Born in 1956, the year Elvis Presley went nationwide; Bob Rivers’ life has spanned the arc of rock-era radio. Legend has it that, barely a teenager, he built a 5-watt transmitter in his basement. In his twenties, he worked at just about every station in the Northeast, ending up a huge success at WAAF-FM in Worcester, Massachusetts.
Bob was a national star in his thirties, with hit records and People magazine stories about his antics in Baltimore, and later Seattle. He’s been the toast of that town for nearly 20 years, and with good reason. In an era of shock radio, he’s funny without being vulgar. His “Twisted Tunes” franchise is frighteningly prolific, with hilarious seasonal send-ups like “I Am Santa Claus” (done to Black Sabbath’s “Iron Man”) and “White Trash Christmas.”
At Bob’s 50th birthday celebration this weekend in Ascutney, we’ll recall his personal and professional triumphs. Someone will undoubtedly roll out his Tom Petty remake, “You Don’t Know How It Feels (To Be Old).” They’ll wonder if the line, “let me get a tube of ointment/let’s rub my achy joints,” seems less a parody than when he wrote it 10 years ago.
I’ll remember him as the man who brought me to Claremont, gave me a full-time radio job, and introduced me to my future wife.
He downplays his Program Director stint at M-106 (now Q-106) as the culmination of a successful campaign “to make every mistake possible” in the business. Bob also (falsely) claims to be a management washout; he saved my bacon on more than one occasion.
On election night 1980, I had the inspiration to play “Show Biz Kids” by Steely Dan during my six to midnight air shift. Ten seconds into the track, Bob called, telling me to fade it down early. Not that he was a newly minted Reaganite – I’d forgotten the F-bomb in the final verse.
Ultimately, I came to the conclusion that a career in radio fed an ego better than a family. This was partly due to the fact that the station’s money guy viewed the talent the way Barnum & Bailey does their elephants.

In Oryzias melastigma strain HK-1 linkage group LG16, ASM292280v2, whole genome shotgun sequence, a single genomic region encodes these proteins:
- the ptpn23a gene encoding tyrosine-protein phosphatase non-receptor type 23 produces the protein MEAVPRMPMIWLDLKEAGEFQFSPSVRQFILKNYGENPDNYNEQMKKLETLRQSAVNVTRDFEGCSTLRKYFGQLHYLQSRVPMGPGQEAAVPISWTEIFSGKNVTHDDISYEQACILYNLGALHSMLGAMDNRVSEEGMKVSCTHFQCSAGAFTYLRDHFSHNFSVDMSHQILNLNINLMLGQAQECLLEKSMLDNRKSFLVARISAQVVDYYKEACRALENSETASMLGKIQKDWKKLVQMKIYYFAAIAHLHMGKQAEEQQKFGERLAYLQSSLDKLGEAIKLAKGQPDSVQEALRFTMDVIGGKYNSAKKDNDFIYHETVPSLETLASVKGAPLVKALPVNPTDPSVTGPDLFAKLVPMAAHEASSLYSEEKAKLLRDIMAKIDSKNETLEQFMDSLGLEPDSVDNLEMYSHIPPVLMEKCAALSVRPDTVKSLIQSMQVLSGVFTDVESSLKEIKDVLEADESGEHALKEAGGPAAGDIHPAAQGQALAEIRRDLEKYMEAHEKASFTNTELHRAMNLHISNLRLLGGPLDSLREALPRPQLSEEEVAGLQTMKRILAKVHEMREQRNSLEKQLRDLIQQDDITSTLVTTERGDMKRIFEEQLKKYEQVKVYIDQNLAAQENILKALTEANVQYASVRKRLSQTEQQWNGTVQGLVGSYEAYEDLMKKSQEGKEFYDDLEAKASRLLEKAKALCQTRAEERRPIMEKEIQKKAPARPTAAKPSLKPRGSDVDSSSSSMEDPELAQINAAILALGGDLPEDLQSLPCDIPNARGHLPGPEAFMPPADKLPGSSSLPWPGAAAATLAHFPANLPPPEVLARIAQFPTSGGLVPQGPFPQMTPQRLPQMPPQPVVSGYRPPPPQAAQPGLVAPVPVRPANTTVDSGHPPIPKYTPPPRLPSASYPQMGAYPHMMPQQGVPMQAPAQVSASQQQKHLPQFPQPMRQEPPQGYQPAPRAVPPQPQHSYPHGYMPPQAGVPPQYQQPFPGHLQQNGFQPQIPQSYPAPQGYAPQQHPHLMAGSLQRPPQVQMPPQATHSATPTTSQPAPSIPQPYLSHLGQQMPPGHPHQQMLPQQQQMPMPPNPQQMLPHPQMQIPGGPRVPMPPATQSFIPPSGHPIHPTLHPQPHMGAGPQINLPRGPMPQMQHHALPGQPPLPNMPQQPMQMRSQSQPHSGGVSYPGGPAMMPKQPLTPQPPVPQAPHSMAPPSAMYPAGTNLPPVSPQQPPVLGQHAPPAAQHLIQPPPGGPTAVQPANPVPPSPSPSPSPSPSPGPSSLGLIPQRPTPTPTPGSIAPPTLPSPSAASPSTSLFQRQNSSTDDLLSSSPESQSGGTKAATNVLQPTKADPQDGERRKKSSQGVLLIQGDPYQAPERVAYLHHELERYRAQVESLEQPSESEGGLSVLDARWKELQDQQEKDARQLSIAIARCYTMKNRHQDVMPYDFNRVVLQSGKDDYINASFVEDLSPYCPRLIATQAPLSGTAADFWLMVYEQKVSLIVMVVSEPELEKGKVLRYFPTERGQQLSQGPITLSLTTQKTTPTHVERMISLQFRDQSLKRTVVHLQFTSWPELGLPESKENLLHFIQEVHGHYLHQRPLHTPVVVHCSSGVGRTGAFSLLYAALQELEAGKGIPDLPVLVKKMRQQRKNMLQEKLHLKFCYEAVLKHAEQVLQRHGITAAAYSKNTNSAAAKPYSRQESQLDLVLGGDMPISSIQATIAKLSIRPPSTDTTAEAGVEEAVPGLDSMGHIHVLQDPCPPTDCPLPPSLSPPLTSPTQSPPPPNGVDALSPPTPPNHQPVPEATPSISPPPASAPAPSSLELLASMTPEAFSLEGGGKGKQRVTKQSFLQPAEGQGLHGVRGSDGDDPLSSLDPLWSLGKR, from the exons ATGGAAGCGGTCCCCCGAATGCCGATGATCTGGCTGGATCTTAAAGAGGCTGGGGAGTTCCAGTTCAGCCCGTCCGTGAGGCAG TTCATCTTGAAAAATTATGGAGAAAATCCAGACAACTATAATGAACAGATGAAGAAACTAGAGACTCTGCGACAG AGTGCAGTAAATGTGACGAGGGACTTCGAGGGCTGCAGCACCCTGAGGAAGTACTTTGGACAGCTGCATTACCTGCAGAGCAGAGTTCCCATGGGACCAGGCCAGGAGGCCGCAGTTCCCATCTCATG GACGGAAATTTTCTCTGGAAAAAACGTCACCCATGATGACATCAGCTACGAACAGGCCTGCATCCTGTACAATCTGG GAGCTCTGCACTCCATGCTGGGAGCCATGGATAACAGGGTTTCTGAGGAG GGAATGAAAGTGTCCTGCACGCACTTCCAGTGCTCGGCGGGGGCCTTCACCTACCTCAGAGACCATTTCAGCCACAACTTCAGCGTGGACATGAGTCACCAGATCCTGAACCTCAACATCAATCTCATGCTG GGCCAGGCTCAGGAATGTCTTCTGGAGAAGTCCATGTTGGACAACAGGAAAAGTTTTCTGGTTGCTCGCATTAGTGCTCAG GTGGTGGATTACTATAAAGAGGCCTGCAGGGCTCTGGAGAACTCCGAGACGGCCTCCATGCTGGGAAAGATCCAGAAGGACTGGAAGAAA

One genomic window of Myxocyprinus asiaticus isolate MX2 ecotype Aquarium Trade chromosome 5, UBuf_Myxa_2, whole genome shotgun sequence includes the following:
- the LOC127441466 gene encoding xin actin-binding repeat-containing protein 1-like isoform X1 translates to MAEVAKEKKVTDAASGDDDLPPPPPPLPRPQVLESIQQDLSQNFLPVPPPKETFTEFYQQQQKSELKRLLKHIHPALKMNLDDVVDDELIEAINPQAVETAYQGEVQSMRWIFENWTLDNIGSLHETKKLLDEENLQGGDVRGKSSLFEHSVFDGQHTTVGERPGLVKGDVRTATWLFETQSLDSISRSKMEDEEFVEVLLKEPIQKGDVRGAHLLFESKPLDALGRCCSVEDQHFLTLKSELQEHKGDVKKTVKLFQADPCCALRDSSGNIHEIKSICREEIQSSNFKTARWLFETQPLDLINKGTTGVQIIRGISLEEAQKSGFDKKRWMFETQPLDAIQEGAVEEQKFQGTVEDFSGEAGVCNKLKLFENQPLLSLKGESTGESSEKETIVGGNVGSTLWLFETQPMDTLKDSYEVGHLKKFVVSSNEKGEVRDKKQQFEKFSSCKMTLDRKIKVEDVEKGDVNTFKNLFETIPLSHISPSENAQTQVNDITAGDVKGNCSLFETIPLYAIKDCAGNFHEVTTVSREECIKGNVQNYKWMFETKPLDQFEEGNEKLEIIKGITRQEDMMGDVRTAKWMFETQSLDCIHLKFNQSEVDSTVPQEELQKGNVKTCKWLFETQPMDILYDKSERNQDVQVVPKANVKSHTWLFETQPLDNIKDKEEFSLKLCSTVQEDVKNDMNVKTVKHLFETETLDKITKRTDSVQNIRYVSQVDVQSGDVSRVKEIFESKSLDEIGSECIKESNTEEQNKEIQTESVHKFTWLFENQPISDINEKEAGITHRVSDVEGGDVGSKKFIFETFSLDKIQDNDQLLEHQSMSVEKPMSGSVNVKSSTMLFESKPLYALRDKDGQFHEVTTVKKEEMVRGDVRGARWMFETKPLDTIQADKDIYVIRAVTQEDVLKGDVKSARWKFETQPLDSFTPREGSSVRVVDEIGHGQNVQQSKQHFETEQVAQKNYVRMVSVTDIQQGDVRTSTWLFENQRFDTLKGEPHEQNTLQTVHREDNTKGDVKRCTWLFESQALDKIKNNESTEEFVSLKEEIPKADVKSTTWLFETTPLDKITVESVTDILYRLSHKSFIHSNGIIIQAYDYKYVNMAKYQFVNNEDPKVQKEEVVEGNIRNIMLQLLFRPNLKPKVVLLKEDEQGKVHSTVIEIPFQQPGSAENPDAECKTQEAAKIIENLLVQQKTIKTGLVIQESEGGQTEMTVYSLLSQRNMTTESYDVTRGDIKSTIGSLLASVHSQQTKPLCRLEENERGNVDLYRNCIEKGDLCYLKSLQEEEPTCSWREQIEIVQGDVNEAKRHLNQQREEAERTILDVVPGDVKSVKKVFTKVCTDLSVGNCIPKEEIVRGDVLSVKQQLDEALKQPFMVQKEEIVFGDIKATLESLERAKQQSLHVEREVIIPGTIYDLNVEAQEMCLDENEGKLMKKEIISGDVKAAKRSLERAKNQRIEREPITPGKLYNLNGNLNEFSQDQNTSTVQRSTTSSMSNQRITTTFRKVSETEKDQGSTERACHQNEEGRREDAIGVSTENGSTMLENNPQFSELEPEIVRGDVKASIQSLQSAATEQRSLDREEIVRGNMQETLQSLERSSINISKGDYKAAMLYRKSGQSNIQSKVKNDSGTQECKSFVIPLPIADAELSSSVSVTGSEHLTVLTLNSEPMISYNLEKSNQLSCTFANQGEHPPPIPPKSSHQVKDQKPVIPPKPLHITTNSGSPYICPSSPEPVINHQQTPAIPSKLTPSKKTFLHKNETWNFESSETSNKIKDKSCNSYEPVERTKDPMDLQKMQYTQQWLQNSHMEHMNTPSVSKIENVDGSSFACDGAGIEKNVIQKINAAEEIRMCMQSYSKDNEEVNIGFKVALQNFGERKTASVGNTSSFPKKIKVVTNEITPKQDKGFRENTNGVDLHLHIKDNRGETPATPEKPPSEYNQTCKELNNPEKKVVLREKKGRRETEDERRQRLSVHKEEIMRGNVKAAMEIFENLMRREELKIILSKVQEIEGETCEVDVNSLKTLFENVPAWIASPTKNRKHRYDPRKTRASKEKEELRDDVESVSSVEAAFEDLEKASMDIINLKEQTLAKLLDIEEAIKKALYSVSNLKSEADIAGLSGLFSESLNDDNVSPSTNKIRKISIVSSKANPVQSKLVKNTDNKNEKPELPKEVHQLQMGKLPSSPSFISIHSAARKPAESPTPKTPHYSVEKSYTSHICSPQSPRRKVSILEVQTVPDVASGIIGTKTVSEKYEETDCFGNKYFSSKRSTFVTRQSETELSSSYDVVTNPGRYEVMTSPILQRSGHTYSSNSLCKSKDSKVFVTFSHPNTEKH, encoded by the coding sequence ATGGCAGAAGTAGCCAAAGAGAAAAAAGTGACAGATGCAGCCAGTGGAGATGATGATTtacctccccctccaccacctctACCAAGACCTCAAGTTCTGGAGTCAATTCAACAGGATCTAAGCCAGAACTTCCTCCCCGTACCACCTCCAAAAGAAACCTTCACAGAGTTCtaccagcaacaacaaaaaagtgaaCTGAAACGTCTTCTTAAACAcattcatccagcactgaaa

I received no severance pay until Bob intervened on my behalf with a few thinly veiled “suggestions” for his then-former boss. I never learned the exact details (something about plausible deniability), but he proved himself a good friend and a creative manager that day.
It’s reassuring when a nice guy like Bob Rivers finishes on top. What’s tops in terms of choices this weekend?
Thursday: The Gully Boyz, Middle Earth Music Hall – The latest of several local bands, including Conniption Fits and Dr. Burma, to get a serious listen in this friendly room, located in Bradford, Vermont. Well regarded for their layered jam band approach, they have a solid following in the Upper Valley. It’s nice to see them moving up in the world.
Friday: Pete Merrigan, Sophie & Zeke’s – He’s back from Florida, and ubiquitous as ever. During his Murphy’s Deck Sunday, Pete was a one-man “Cheers” – he knows everybody’s name. It’s an amazing thing to watch. Tonight, he’ll play his first set in downtown Claremont in many moons. Lots of boat drinks and sing-along songs will ensue. Nothing says “summer” like Pete Merrigan.
Saturday: Jay Ungar & Molly Malone, Windsor High School – A popular NPR favorite, this folk duo hosts a swing dance as part of Windsor’s Vermont Heritage Days celebration. Tightly linked with Ken Burns’ “Civil War” miniseries (their “Ashokoan Farewell” was featured on the Grammy-winning soundtrack), they’re as real and honest as Americana gets.
Sunday: Basin Bluegrass Festival (Brandon, VT) – Day three of this down-home gathering features a who’s who of regional pickers, including Blistered Fingers, the Pine Hill Ramblers and Cabin Fever. A short day today, running from 9 AM to 3 in the afternoon. Friday and Saturday’s performances last from early in the morning to 10 PM. Aspiring players can bring a banjo or fiddle for the workshops.
Tuesday: Ani DiFranco, Pines Theatre – The queen of DIY has a new record, “Reprieve,” due next month. Two advance tracks – “hypnotized” and “half-assed” -suggest the romantic smackdown attitude of her earlier work has mellowed a bit. Maybe that’s because she started work on it last fall in New Orleans, but had to finish elsewhere when Katrina washed the studio away.
Wednesday: The Flames, Sunapee Harbor – A four-piece led by local stalwart John Lovejoy on keyboards and vocals. They sounded quite polished at Claremont’s 4th of July bash, with searing saxophone solos and smooth three part harmonies for songs as varied as “Not Fade Away” (the chugging Grateful Dead version) and a fine little Motown medley right before the fireworks. This show is part of the regular Wednesday night series at the Ben Mare Pavilion.